Canada’s immigration system will overhaul the way it classifies occupations in fall 2022.
The changes will affect some economic class and foreign worker applicants, although the federal government has yet to communicate which sorts of applicants will be affected.
Canada’s system for categorizing occupations is called the National Occupational Classification (NOC). The NOC is reviewed every year, and updated every five years to ensure it reflects Canada’s changing labour market. It gets overhauled about every 10 years, making the new edition the biggest upgrade since 2011. Statistics Canada released its new NOC 2021 publication last month.
The NOC is important for Canadian immigration since it is used by federal and provincial governments to manage skilled worker immigration programs and the Temporary Foreign Worker Program (TFWP). An immigrant or temporary foreign worker must meet the NOC eligibility criteria of the program they are applying to.
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For instance, under Express Entry, skilled worker immigration applicants must demonstrate they have work experience in a NOC that falls under one of the following codes:
- NOC 0: Skill type 0 jobs are usually managerial in nature;
- NOC A: Skill type A jobs are professional in nature and usually require a university degree; or
- NOC B: Skill type B jobs are skilled trades occupations that usually require a college diploma or training as an apprentice.
The department of Immigration, Refugees and Citizenship Canada (IRCC), and Canada’s provinces and territories, currently use NOC 2016 to assess eligibility for skilled worker immigration programs.
The department of Employment and Social Development Canada (ESDC) has also been using NOC 2016 to evaluate Labour Market Impact Assessment (LMIA) applications.
The LMIA is the Canadian government’s labour market test. It is required under the Temporary Foreign Worker Program (TFWP). When it evaluates an LMIA application, ESDC must determine whether the hiring of a foreign national will have a positive or neutral impact on workers in Canada. At that point, a foreign worker can take their LMIA and job offer letters in support of their work permit applications to IRCC.
NOC 2021 to be implemented in “fall 2022”
In an email to CIC News, IRCC stated the federal government expects that it will be in position to introduce the new way it categorizes occupations sometime in “fall 2022”. It said this will provide IRCC with time to inform stakeholders about the changes and implement the new system across its programs. IRCC is also aligning the rollout with ESDC to ensure consistency across the work permit application process.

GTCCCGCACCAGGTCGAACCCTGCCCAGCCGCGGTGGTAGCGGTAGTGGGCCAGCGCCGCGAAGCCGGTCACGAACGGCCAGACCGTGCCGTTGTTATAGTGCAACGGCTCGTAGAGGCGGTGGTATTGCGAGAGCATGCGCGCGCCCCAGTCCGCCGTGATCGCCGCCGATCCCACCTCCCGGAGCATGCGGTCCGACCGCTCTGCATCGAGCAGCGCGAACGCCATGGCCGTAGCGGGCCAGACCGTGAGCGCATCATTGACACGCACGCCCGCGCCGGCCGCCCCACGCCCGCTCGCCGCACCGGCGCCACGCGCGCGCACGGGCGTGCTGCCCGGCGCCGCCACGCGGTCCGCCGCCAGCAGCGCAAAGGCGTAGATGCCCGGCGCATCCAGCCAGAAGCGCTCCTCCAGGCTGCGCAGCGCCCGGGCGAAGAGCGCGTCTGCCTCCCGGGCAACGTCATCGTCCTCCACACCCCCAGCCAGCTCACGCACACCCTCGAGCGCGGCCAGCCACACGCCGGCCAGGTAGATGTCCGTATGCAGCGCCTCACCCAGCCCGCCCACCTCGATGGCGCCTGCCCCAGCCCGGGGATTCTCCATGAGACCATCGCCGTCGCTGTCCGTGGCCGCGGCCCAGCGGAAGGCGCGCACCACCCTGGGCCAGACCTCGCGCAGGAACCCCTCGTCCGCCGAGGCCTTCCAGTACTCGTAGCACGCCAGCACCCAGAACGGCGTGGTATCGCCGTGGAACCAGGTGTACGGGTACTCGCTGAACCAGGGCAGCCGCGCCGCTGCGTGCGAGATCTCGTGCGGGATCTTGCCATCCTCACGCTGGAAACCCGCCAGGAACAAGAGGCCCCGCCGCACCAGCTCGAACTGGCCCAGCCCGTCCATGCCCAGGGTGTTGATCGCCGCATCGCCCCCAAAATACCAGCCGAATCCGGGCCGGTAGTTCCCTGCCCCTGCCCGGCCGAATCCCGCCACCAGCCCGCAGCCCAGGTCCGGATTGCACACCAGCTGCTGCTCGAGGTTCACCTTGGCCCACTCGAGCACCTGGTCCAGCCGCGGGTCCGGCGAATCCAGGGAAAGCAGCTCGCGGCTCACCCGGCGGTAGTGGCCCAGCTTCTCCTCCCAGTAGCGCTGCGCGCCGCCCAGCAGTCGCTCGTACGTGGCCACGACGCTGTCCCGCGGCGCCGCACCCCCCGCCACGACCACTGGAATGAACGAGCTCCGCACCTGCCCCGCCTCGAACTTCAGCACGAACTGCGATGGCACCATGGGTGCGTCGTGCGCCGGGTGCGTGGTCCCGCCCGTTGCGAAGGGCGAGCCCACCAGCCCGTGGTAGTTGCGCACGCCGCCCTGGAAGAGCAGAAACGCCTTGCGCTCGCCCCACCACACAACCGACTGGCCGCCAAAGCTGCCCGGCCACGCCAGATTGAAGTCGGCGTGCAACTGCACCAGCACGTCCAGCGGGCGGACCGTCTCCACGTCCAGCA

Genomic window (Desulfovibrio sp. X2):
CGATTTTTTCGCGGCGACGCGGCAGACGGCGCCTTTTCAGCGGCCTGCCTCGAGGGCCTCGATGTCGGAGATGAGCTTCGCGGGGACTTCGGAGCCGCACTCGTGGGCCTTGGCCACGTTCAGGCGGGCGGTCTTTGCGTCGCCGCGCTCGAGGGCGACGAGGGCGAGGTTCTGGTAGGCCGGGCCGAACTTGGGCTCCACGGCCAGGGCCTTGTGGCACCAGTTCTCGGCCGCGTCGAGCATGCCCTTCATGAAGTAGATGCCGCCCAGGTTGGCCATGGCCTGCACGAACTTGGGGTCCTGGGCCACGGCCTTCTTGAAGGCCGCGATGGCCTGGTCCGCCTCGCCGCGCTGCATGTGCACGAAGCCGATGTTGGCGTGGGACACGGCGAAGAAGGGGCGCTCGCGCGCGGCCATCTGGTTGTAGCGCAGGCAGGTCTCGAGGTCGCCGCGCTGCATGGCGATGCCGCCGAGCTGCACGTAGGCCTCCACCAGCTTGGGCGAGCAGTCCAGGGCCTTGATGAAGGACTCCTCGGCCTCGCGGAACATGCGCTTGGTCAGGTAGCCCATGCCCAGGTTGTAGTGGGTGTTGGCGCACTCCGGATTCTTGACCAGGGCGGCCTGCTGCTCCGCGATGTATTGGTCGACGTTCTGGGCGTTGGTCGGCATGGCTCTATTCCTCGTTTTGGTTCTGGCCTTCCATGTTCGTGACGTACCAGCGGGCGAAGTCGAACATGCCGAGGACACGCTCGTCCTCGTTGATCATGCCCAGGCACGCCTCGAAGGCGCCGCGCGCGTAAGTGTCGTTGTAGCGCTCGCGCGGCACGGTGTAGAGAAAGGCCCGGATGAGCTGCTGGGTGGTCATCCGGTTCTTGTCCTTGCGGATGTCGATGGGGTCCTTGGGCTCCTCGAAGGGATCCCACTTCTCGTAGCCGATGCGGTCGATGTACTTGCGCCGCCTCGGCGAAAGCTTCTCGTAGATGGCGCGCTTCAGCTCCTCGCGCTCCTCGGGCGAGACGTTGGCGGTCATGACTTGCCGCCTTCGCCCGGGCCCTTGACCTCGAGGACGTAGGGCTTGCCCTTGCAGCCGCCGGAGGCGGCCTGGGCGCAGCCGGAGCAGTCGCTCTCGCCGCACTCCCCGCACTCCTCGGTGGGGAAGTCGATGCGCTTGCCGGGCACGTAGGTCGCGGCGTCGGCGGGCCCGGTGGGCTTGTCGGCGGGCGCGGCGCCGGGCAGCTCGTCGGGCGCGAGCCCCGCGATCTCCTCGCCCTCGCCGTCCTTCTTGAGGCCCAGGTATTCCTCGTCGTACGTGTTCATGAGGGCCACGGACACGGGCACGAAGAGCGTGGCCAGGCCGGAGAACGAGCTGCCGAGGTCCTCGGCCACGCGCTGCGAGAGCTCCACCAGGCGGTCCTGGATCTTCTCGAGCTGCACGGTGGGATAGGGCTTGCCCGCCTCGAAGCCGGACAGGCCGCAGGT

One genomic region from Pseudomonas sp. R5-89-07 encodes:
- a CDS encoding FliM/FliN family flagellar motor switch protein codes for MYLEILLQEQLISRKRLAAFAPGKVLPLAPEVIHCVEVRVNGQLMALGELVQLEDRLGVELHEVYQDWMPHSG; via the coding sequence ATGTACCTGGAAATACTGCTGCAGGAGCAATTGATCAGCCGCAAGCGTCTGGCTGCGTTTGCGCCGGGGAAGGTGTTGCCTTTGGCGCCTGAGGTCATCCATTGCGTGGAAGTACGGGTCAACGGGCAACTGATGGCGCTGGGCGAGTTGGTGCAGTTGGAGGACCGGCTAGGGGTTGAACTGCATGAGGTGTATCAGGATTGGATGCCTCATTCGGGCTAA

New TEER system replaces NOC skill levels
Rather than the current approach of categorizing jobs based on skill type, the Canadian government will now categorize jobs based on a new Training, Education, Experience and Responsibilities (TEER) system.
Currently, NOC skill levels fall under four categories: A, B, C, and D.
NOC 2021 moves away from this approach and introduces the TEER system which has six categories: TEER category 0, 1, 2, 3, 4, and 5.
Why the Canadian government is replacing NOC skill levels with TEERs
Statistics Canada explains this change is necessary for several reasons.
First, defining occupations on “skill levels” is confusing, as the NOC focuses on occupation and not skills. Introducing the TEER system will focus on the education and experience required to work in a given occupation.
Second, Statistics Canada argues that the previous NOC categorization system artificially creates a low- versus high-skilled categorization. This redesign moves away from the high/low categorization to more accurately capture the skills required in each occupation.
What does this mean for immigrants?
Once NOC 2021 is implemented by IRCC and ESDC, immigration and foreign worker applicants must ensure their NOC corresponds with the eligibility criteria of the program they are applying to.
For instance, one major area of interest is seeing how IRCC and ESDC choose to classify jobs that are currently defined as skill level “B”. According to Statistics Canada, this group grew disproportionately large over time, as it includes occupations that require varying degrees of education and experience. At this point, it is not known which TEER categories will be eligible for Express Entry-managed programs as well as other federal and provincial programs that currently require a “high skilled” NOC.
For now, immigration applicants will need to wait patiently for IRCC and ESDC to provide more information.
|NOC 2016 V1.3 Distribution of Unit Groups by Skill Level||NOC 2021 V1.0 Distribution of Unit Groups by TEER|
|TEER Category 0||9%|
|Skill Level A||28%||TEER Category 1||19%|
|Skill Level B||42%||TEER Category 2||31%|
|Skill Level C||24%||TEER Category 3||13%|
|Skill Level D||6%||TEER Category 4||18%|
|TEER Category 5||9%|
The new TEER system has 516 occupations, up from 500 in NOC 2016. New occupations were created to reflect emerging fields in data science, cyber security and others.
You can view how your current NOC compares to the NOC 2021 by using the following Statistics Canada tool.
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